Then one of their party falls seriously, mysteriously ill—and everything points to poison.
With wild storms preventing anyone from leaving, or the police from arriving, Fallingford suddenly feels like a very dangerous place to be. Not a single person present is what they seem—and everyone has a secret or two. And when someone very close to Daisy looks suspicious, the Detective Society must do everything they can to reveal the truth... no matter the consequences.
This is the second book, so there are a lot of references to the first one that were entirely lost on me, having not read the first one. However, I feel that you don't really need to read that one. These are really stand-alone books, and I like that fact as you don't need to keep remembering things that happened previously.
Just could not get into it for the first half! I found the girls a bit annoying, and didn't like the fact that they were posh and rich at all, as it made it impossible for me to connect with them on a personal level.
As it is for people at quite a young reading level, I can understand why the characters act as they do, especially the girls, who are a little bit ridiculous at times. Thankfully, the actual plot of the story was really good. The mystery and the clues were interesting, though I did find some of the reasoning for absolving a few characters from the crime quite flimsy at times.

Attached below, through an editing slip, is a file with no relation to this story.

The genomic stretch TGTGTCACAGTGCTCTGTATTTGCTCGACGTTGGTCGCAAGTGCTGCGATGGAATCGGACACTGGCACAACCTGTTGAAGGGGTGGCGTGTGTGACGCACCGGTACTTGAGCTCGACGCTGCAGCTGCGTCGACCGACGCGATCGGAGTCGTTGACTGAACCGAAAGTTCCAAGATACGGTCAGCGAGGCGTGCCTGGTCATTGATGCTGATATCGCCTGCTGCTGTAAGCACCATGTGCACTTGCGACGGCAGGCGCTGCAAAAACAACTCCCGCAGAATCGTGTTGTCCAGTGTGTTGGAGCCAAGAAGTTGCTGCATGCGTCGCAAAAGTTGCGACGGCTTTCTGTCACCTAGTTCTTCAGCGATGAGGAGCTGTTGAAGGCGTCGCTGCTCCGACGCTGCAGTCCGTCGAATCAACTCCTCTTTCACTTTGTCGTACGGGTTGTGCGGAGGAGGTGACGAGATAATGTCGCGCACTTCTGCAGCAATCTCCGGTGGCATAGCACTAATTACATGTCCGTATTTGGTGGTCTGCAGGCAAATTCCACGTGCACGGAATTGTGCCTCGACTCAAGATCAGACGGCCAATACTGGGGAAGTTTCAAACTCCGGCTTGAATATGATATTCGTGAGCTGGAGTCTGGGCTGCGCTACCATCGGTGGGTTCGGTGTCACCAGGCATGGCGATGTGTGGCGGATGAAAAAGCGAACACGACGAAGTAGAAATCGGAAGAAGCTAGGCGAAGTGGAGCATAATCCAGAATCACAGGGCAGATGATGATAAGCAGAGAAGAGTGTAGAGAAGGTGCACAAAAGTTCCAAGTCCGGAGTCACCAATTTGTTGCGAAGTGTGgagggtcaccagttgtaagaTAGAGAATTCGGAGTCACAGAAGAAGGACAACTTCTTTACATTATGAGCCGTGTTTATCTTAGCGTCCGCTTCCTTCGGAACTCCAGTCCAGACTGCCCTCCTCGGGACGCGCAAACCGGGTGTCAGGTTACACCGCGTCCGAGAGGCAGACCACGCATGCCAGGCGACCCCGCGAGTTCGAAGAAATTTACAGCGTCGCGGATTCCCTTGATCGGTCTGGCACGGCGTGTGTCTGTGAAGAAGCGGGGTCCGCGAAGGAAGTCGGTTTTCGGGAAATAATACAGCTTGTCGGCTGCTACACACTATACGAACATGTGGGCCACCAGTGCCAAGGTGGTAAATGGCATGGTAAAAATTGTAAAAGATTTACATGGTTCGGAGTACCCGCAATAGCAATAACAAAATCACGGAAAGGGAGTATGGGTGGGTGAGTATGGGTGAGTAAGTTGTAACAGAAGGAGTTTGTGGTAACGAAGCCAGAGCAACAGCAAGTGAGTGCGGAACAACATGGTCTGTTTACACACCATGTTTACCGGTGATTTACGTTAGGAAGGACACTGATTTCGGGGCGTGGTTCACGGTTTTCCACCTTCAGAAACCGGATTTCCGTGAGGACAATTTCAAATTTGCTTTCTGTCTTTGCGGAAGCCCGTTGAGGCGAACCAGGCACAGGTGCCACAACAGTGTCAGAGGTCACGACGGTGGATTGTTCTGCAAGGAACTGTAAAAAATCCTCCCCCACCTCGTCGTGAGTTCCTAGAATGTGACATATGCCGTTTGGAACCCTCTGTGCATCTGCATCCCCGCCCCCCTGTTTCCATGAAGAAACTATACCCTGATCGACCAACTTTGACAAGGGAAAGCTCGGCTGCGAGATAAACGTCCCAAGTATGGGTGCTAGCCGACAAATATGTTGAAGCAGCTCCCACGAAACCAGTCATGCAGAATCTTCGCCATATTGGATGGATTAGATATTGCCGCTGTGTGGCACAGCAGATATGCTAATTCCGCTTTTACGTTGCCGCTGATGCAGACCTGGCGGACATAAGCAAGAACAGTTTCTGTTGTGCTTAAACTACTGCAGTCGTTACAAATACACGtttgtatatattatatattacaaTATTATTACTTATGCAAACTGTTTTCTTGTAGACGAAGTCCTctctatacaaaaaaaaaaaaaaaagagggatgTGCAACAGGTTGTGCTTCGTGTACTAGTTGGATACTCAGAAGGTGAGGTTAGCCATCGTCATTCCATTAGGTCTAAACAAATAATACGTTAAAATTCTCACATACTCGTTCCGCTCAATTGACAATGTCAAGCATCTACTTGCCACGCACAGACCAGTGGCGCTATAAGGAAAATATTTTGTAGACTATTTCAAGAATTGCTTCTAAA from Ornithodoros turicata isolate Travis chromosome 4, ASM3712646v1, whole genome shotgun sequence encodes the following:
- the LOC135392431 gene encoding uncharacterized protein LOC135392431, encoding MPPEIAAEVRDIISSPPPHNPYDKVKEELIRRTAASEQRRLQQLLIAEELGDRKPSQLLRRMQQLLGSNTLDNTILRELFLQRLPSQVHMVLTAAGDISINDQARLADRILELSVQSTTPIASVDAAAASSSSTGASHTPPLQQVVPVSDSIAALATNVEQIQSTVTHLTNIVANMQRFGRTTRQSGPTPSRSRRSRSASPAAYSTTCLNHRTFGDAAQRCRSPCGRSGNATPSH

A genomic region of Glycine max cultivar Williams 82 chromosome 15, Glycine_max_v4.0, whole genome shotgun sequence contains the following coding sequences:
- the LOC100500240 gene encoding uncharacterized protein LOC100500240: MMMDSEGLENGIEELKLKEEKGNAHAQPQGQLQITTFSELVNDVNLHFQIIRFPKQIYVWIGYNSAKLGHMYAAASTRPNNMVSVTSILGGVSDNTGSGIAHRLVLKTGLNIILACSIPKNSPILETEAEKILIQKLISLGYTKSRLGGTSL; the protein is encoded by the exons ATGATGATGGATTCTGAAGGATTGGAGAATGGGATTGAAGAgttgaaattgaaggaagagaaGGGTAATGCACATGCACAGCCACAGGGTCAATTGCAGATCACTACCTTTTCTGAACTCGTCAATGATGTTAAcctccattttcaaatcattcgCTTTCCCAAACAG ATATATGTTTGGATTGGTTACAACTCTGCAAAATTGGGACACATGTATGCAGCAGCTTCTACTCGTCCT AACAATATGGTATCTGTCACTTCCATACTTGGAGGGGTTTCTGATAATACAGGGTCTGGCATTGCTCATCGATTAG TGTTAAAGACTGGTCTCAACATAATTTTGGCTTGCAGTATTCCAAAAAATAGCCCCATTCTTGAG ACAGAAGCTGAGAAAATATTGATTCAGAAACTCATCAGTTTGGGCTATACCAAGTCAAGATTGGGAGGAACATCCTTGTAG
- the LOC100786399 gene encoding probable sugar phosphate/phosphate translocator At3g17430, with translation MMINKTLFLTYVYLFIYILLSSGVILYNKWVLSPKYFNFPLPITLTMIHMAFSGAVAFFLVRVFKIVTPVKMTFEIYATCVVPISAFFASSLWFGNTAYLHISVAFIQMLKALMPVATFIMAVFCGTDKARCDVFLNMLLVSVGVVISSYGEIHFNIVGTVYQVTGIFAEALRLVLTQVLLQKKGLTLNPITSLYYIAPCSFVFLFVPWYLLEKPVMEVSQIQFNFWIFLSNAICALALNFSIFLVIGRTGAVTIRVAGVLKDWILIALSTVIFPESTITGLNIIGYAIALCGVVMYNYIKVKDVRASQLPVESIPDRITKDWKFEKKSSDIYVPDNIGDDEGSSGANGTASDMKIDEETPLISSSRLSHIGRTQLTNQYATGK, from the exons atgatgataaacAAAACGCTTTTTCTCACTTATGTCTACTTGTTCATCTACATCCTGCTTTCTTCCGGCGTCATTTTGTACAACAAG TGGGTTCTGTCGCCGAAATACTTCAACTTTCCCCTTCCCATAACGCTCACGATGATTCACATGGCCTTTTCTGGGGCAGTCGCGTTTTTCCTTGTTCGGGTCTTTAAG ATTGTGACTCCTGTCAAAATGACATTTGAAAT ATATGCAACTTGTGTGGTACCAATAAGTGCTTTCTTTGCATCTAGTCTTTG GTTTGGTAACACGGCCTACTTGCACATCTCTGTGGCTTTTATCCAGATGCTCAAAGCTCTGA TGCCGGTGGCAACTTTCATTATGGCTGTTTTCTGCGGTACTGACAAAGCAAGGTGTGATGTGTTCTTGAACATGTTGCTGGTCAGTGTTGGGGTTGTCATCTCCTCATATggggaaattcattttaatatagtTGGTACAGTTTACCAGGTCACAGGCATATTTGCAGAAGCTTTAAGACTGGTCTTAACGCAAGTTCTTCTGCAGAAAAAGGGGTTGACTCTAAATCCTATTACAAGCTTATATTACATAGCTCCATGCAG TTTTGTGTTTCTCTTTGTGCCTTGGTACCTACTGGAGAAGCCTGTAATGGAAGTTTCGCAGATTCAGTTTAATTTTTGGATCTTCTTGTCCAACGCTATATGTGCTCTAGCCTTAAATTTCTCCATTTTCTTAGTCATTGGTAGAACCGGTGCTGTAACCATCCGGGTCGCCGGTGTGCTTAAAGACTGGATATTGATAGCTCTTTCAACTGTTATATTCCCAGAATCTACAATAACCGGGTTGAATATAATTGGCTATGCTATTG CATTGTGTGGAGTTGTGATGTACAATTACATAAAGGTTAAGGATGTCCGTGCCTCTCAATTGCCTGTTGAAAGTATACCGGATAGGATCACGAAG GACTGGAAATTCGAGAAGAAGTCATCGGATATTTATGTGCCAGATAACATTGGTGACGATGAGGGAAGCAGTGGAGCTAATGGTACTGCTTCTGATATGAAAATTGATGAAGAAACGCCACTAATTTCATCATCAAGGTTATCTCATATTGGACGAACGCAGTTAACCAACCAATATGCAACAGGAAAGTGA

I really commend the writer for using words that younger readers would definitely not know, and including a glossary at the back so that they learn a few things.
It was quite impossible to know exactly who the culprit was, since we never had the full reasoning behind the murder until the very end, but I did have a feeling, perhaps because the book appeared to lead you away from certain characters and absolve them of guilt a little bit too quickly and flimsily. I had pretty much figured it out a few chapters before the girls did, but had entirely no idea how they did it. That part was actually very clever, and I again commend them for that.
I also like the way that these girls are really smart. There was no glaringly obvious point that they were missing, and there wasn't anything that they just didn't take into account. That was great, but I did wish that the reasoning and the ideas were a bit more complex. Of course, that would have made for a longer book, and possibly one that wouldn't fit for the age range the book has been written for, so it is really a personal preference on my part.
Historically, I liked some of the detail that went into this, such as the bun breaks and the servants, but there wasn't too much of that.
Arsenic For Tea on Goodreads